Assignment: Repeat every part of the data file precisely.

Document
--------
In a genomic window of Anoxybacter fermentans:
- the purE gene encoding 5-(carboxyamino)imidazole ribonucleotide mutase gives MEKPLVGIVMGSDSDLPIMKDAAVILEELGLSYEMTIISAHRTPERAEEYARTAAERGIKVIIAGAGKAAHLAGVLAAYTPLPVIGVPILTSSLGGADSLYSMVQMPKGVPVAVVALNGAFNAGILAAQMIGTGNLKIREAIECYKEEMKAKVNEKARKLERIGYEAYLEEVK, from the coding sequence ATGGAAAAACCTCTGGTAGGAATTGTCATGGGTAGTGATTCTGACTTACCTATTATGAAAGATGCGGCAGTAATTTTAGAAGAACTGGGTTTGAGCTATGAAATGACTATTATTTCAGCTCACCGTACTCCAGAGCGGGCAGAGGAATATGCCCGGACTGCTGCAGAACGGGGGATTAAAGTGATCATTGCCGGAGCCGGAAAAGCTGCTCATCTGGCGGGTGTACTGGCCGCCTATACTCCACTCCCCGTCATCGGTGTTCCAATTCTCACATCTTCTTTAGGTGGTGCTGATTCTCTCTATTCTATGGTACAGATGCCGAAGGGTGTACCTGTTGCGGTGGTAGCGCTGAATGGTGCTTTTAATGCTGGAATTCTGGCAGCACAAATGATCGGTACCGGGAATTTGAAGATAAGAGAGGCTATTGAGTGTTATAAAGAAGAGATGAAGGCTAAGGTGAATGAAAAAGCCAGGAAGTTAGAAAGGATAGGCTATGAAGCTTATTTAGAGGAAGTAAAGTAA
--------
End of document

In a genomic window of Anoxybacter fermentans:
- the purE gene encoding 5-(carboxyamino)imidazole ribonucleotide mutase gives MEKPLVGIVMGSDSDLPIMKDAAVILEELGLSYEMTIISAHRTPERAEEYARTAAERGIKVIIAGAGKAAHLAGVLAAYTPLPVIGVPILTSSLGGADSLYSMVQMPKGVPVAVVALNGAFNAGILAAQMIGTGNLKIREAIECYKEEMKAKVNEKARKLERIGYEAYLEEVK, from the coding sequence ATGGAAAAACCTCTGGTAGGAATTGTCATGGGTAGTGATTCTGACTTACCTATTATGAAAGATGCGGCAGTAATTTTAGAAGAACTGGGTTTGAGCTATGAAATGACTATTATTTCAGCTCACCGTACTCCAGAGCGGGCAGAGGAATATGCCCGGACTGCTGCAGAACGGGGGATTAAAGTGATCATTGCCGGAGCCGGAAAAGCTGCTCATCTGGCGGGTGTACTGGCCGCCTATACTCCACTCCCCGTCATCGGTGTTCCAATTCTCACATCTTCTTTAGGTGGTGCTGATTCTCTCTATTCTATGGTACAGATGCCGAAGGGTGTACCTGTTGCGGTGGTAGCGCTGAATGGTGCTTTTAATGCTGGAATTCTGGCAGCACAAATGATCGGTACCGGGAATTTGAAGATAAGAGAGGCTATTGAGTGTTATAAAGAAGAGATGAAGGCTAAGGTGAATGAAAAAGCCAGGAAGTTAGAAAGGATAGGCTATGAAGCTTATTTAGAGGAAGTAAAGTAA